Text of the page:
You Can Play New Games
Ever want to try Pathfinder? 13th Age? Call of Cthulhu? Night’s Black Agents? BattleTech? Warhammer? Love Letter? Boggle? Well at gaming conventions you can sit down at a table having read no rules and play almost any game for hours with very little or no cost. There’s always someone at every table dedicated to teaching the game and providing the supplies needed. Imagine getting to play Warhammer without having to buy a single miniature or paint a darn thing. Imagine sitting down to play 13th Age without having to read a giant rulebook or take the time to make a character. The people running these games are always happy to see new players trying out the game because it means more support for what they love.
You Can Play Weird Games
Do you have a copy of Car Wars you’ve read 1000 times, but never found anyone who would play with you? Do you think OD&D is the best edition of the game and can’t find players who agree with you? Are you looking for a game that has the edge of Cards Against Humanity, but has the complexity of Risk? Gaming conventions are the place where you can find folks who want to play older, out-of-print games, rare games, or just games that don’t have a large audience. If you’re looking for weird and don’t know what, just take a look at the list of games offered and you’re sure to find something that will light your fancy.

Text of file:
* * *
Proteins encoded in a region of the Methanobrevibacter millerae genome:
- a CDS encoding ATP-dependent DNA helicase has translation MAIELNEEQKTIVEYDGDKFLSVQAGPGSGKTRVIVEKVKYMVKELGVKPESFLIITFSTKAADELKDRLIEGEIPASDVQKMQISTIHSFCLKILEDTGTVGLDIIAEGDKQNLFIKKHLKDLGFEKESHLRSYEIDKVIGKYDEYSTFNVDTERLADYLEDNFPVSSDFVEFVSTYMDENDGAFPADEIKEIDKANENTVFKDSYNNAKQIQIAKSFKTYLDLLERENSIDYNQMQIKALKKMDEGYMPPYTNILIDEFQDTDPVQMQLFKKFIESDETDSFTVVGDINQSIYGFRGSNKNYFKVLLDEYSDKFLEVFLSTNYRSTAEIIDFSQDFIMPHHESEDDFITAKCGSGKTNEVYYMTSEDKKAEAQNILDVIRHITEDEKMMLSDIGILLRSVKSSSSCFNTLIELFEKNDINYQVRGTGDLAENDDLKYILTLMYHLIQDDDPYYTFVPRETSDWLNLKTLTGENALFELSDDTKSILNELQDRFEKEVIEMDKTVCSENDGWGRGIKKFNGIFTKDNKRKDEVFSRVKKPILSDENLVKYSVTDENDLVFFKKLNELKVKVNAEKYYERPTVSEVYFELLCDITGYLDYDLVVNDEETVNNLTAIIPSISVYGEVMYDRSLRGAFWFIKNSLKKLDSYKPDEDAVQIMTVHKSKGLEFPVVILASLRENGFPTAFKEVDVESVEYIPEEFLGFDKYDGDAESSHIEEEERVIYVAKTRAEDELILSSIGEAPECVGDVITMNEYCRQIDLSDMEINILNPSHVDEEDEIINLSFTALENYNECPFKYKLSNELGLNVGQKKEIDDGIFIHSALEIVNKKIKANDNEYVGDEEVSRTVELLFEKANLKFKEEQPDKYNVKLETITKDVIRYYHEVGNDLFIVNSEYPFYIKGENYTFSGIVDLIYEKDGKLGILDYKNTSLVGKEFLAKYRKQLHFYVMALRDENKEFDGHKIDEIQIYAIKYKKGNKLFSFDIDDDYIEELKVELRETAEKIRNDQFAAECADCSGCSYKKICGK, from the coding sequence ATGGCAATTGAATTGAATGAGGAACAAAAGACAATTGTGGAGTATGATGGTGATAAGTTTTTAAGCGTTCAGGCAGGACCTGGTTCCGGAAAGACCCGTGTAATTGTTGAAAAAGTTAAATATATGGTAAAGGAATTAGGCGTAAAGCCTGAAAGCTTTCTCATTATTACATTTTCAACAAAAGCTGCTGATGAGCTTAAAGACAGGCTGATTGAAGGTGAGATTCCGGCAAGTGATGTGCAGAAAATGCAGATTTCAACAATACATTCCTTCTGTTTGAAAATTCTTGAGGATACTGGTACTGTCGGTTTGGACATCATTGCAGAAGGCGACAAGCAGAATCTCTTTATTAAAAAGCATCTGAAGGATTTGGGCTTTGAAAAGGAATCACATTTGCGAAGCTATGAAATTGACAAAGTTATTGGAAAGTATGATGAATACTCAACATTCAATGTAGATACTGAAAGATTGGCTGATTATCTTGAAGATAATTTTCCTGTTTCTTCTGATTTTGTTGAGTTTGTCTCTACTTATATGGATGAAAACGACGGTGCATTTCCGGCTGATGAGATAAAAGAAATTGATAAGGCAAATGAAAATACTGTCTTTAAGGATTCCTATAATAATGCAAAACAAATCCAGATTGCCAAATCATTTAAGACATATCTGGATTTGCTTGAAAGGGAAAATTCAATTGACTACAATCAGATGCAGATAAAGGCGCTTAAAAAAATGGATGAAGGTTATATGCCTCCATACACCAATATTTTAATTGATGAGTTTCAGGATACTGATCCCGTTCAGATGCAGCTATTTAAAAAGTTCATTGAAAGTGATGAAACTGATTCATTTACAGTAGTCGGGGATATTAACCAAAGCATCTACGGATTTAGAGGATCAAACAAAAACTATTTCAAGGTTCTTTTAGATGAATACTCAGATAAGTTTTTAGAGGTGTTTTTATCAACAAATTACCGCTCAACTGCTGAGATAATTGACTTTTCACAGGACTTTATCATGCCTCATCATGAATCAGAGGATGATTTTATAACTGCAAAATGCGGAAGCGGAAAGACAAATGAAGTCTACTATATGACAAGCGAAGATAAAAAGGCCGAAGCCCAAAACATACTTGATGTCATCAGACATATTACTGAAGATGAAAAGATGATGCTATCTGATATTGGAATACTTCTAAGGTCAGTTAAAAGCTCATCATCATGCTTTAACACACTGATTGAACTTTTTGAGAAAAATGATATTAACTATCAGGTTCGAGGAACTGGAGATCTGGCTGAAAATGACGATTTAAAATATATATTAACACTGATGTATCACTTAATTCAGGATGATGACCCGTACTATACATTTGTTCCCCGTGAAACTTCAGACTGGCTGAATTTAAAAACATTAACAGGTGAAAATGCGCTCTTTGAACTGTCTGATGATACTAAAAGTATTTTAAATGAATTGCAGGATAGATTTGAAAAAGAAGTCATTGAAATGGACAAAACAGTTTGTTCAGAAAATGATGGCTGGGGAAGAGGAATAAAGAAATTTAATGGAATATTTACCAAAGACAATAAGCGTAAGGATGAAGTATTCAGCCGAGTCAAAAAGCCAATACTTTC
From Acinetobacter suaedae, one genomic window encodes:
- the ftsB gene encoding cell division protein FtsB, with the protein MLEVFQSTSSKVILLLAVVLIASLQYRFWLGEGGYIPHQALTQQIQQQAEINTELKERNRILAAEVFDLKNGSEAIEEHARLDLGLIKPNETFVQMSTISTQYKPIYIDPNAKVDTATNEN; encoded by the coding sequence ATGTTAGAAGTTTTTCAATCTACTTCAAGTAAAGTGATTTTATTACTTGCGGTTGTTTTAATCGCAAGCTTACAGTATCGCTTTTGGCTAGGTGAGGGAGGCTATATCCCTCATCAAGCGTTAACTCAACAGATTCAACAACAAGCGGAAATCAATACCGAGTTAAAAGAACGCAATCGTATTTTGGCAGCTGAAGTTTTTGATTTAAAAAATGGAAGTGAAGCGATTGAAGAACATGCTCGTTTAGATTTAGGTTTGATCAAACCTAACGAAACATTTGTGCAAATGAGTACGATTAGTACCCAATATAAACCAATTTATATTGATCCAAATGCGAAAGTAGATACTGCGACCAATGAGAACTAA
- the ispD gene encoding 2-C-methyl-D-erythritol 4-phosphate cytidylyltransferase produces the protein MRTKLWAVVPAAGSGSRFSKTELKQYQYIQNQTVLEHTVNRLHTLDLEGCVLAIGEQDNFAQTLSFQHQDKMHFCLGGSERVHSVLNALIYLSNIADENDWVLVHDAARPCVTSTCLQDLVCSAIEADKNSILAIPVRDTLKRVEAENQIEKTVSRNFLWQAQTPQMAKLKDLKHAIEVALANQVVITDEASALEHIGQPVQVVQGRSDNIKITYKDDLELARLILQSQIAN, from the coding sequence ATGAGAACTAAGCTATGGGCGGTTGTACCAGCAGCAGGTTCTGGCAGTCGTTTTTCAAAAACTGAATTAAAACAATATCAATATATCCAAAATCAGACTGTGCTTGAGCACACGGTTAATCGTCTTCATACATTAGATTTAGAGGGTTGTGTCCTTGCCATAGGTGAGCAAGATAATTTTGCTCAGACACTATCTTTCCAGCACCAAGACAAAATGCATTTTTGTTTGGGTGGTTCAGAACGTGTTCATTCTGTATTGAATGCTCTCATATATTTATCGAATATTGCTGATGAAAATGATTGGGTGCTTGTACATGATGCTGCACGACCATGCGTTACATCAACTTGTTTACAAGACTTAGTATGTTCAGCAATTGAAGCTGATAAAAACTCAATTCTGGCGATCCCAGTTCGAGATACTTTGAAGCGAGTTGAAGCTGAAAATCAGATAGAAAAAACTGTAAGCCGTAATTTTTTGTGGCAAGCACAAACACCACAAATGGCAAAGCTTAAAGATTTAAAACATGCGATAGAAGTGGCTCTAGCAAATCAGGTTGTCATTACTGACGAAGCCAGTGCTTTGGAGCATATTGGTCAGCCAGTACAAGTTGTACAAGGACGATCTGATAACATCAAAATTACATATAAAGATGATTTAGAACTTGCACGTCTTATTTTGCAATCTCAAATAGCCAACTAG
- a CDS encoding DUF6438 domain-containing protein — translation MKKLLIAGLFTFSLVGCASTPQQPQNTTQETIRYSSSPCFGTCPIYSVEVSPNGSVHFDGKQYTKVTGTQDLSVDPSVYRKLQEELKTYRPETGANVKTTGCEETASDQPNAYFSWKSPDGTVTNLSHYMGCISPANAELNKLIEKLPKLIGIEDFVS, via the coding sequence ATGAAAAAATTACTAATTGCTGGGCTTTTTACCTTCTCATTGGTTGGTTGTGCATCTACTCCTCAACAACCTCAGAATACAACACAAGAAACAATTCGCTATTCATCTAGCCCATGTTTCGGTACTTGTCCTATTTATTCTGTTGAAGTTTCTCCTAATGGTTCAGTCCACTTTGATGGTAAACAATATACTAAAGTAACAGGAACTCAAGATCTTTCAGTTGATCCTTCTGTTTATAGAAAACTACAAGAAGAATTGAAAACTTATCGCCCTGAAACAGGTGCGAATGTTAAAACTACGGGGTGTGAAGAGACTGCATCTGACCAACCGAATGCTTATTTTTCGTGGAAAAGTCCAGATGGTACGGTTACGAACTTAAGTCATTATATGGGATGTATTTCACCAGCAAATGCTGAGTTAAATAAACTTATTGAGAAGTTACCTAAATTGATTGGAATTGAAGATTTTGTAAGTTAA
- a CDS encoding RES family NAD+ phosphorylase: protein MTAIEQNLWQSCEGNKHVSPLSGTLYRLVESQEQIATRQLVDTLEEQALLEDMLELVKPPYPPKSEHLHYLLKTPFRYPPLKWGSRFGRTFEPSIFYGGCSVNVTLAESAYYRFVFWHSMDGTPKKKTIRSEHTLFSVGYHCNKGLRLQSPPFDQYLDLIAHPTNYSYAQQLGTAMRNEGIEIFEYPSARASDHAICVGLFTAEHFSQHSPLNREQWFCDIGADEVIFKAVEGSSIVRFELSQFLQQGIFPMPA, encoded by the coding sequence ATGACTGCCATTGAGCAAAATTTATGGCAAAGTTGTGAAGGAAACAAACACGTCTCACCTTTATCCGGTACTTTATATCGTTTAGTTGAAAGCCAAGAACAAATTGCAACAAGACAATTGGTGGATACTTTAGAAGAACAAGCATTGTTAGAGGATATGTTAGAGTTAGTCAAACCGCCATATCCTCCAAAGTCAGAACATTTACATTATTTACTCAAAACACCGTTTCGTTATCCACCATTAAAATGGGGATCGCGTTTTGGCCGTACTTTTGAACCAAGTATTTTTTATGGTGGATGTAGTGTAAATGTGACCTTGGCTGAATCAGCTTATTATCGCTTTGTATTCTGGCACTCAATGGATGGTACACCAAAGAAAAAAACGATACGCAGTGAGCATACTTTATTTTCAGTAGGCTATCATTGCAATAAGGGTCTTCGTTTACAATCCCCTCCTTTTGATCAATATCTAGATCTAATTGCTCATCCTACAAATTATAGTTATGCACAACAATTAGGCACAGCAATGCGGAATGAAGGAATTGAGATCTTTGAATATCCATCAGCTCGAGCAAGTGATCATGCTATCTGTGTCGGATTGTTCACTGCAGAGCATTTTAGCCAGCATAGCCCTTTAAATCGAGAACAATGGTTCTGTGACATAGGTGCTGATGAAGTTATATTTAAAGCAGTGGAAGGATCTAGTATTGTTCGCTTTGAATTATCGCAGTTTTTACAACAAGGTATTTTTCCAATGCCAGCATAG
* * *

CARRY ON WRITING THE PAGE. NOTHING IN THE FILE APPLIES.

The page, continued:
There’s Always Convention Exclusives
Even the smallest conventions usually have some exclusive adventures or games that can only be played at conventions. For instance the D&D Adventurers League Epics are adventurers that can only be played at conventions. True Dungeon is an experience one can only be played at Gen Con. Other companies might be doing exclusive playtesting of new games only at conventions. It seems almost every gaming company has some experience like this which can only be found at conventions.
If it’s not an adventure or game, many vendors are selling or giving away freebies that can only be snagged during a convention. Special dice, books, miniatures and more are given away all the time to those who visit booths, wait in the right lines, or play certain games.